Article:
French Soirée and Play: Reviewed

Last week saw the end of lectures and seminars and also the end of the French Society’s calendar of events. An active and well-attended society, the conclusion to the year was offered by a wonderful evening of theatre and, naturally, wine and cheese in Parliament Hall. A crowd-pleasing combination, the soirée proved to be a roaring success, with impressive acting, some classy live music and more than enough fromage to go around.

The evening began with a performance of “Le Début de la Fin”, adapted from Fin de Partie, a play by Samuel Beckett.  Once the audience were seated, we were introduced to the performance by director and producer Katharine Lovatt and director Thomas Barrière. This, along with English subtitles projected above the actors, all contributed to the welcoming and accessible tone of the evening. You need not have spoken a word of French to have enjoyed and been engaged in the production.

Directors Katharine Lovatt and Thomas Barrière

The play itself surpassed any expectations, and was made even more impressive by the fact that the actors were not native French-speakers. With complex monologues by the protagonsists, portrayed by Georgia Luckhurst and Hannah Vanderstrappen, they maintained a sense of dark comedy and unnerving realism throughout – the acting of both was commendable, as was their flawless French. The professionalism of the actors was further exemplified when there was a brief interruption to resolve a technical issue concerning the subtitles. Although this momentarily threatened to disrupt an otherwise seamless evening, it was managed without stress and quickly resurrected by the directors, a testimony to both actors and production teams.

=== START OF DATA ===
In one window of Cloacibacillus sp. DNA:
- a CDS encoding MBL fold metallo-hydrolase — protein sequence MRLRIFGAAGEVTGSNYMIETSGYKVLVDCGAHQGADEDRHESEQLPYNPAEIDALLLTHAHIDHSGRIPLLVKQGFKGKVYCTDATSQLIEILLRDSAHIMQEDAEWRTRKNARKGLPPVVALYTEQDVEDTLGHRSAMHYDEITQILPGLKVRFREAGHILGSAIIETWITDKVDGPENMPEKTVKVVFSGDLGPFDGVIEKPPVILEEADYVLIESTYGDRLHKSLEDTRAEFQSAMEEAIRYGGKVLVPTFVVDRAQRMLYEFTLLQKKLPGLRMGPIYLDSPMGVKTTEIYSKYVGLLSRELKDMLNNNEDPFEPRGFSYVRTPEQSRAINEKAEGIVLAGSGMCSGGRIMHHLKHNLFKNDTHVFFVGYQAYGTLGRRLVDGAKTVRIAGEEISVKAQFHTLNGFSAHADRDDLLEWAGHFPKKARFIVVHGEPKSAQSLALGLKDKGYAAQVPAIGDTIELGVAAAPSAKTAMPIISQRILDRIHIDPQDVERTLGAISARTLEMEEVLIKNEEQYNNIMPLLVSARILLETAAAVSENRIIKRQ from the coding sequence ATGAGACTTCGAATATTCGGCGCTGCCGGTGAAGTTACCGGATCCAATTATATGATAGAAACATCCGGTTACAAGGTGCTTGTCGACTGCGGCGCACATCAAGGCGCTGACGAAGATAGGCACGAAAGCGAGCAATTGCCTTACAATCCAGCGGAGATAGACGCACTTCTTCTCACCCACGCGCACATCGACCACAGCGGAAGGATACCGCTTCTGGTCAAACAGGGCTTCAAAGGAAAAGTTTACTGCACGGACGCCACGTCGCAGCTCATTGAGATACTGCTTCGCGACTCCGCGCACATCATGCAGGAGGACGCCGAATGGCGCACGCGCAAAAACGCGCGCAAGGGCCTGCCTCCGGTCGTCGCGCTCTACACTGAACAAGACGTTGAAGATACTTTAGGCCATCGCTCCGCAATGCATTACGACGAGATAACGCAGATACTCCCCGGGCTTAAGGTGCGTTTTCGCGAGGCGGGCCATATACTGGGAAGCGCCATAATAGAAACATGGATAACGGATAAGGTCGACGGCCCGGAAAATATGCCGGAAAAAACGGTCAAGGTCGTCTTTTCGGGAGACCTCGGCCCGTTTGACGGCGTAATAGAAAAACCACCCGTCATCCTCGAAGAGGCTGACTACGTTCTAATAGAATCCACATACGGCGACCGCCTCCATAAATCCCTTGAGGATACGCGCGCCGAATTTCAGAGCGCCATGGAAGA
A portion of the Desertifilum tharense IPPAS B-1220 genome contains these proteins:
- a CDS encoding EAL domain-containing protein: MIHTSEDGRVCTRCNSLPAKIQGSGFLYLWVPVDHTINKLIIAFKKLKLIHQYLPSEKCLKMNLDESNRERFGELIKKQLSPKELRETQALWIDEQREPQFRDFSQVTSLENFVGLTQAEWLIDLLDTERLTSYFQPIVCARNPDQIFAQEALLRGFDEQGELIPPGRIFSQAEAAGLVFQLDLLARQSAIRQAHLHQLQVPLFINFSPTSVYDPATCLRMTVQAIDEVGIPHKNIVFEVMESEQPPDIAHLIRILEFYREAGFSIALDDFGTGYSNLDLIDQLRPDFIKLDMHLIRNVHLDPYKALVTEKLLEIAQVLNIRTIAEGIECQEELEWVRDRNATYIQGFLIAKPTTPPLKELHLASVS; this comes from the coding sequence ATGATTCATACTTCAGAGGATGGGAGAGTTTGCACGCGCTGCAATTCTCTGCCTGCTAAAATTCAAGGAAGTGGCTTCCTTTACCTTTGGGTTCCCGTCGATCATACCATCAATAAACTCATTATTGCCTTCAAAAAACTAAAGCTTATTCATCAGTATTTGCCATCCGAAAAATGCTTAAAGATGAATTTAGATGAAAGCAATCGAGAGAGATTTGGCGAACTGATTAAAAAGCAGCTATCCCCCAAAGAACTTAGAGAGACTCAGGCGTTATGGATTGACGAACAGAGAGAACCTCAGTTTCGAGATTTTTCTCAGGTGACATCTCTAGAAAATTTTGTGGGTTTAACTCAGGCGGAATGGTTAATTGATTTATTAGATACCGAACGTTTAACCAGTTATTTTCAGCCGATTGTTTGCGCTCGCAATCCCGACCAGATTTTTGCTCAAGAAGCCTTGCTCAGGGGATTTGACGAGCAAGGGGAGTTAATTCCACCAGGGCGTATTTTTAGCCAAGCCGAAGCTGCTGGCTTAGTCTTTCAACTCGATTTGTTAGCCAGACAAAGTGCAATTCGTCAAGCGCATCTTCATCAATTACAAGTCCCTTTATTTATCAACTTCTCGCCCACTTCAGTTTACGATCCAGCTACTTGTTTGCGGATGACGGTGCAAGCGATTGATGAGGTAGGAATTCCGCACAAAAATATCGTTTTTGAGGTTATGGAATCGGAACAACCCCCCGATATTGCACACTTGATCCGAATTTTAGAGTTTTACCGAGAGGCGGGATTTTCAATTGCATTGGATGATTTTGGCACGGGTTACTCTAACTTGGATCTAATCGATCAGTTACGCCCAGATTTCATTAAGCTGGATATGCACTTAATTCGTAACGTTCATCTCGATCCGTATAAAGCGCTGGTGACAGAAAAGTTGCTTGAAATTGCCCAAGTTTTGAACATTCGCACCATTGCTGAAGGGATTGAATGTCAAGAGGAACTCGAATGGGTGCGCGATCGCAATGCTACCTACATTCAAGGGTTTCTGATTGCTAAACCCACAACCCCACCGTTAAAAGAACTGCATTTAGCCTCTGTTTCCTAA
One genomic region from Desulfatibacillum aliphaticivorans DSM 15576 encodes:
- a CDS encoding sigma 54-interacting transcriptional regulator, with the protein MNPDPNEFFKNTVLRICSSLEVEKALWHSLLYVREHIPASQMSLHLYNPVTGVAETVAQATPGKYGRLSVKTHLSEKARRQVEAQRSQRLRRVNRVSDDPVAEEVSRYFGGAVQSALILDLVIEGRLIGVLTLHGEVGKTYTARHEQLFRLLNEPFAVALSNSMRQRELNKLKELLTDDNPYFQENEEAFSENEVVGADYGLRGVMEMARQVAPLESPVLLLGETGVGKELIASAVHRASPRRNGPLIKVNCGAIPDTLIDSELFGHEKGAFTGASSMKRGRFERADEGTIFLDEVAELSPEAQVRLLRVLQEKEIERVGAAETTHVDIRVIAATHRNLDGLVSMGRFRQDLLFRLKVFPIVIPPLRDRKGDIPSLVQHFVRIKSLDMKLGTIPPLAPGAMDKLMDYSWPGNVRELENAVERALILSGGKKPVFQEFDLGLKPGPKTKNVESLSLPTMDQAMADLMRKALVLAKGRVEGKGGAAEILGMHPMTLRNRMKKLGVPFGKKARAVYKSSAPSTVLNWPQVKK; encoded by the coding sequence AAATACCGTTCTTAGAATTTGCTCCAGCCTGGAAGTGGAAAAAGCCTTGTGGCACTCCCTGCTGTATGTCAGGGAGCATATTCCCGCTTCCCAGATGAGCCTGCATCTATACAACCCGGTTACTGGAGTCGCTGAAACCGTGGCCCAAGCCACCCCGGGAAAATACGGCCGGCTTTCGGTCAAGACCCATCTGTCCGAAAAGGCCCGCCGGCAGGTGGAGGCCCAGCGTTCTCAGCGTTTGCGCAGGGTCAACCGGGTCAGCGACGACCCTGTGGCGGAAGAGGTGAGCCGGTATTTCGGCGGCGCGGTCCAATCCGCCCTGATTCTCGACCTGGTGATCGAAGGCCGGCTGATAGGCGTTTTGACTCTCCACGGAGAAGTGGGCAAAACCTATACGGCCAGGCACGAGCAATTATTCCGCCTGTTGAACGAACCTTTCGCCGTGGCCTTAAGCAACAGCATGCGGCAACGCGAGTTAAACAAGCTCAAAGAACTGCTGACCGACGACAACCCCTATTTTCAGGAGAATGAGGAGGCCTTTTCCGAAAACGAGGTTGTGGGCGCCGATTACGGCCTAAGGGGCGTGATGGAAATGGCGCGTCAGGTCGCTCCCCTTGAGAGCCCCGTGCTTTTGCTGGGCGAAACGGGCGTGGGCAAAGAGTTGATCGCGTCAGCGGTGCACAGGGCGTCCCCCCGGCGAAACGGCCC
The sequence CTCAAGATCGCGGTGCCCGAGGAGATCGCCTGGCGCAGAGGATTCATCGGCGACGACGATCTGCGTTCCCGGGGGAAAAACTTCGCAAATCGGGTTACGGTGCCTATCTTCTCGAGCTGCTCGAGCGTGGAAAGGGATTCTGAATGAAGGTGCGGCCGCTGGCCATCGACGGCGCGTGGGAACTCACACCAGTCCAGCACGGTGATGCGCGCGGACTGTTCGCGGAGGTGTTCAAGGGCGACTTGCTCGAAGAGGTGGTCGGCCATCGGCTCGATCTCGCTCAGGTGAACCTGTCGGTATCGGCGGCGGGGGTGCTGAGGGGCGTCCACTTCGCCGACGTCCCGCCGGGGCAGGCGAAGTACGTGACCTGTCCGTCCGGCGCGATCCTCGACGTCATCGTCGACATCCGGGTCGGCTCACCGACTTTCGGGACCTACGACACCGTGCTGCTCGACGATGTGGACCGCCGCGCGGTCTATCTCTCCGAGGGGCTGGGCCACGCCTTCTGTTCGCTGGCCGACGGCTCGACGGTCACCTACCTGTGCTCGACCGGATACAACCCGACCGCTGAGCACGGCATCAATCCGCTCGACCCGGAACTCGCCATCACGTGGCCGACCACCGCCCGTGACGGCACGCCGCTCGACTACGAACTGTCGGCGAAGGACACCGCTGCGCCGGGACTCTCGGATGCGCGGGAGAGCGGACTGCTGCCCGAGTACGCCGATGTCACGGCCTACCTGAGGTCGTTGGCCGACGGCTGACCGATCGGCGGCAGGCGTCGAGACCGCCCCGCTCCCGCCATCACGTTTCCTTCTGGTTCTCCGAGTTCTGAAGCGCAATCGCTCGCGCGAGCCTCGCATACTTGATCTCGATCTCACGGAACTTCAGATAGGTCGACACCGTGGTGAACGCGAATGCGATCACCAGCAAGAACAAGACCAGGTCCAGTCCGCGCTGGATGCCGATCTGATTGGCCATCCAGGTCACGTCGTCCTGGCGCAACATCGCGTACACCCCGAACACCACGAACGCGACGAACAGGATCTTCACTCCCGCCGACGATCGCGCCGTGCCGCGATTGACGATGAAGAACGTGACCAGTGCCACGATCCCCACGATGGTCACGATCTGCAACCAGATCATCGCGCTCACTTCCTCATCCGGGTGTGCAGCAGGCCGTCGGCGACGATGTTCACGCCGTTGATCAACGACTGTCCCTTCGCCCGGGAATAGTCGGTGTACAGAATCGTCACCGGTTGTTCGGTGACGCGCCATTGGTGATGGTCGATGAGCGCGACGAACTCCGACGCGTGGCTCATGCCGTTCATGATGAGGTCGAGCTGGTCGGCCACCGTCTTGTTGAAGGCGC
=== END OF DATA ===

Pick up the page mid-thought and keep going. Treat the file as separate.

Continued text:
Hannah Vanderstrappen, Georgia Luckhurst, Frederica Balbi, Julia Hallin. 

The real heroes of this play were however the two characters who remained, much to the audience’s astonishment, in two Fife council wheelie bins throughout the entire production, popping up to give their tuppence worth in some extremely entertaining dialogue. Frederica Balbi and Julia Hallin hilariously portrayed these “bin creatures”, a husband and wife from a seemingly forgotten past and a lost yesterday. Melancholy permeated their conversations, but a witty and comical performance was maintained by both.

Frederica Balbi, Julia Hallin.

Once the play concluded, there was a lull as people made their way over to have another glass of wine and sample some delicious cheese. Some of France’s best-loved songs were then performed by pianist Matthew Gray and singer Alexandra Upton, which only added to a really enjoyable evening. People stayed to enjoy the music, wine and atmosphere. I think everyone now hopes that this kind of soirée will become a regular feature in the French Society’s calendar.

5 Owlies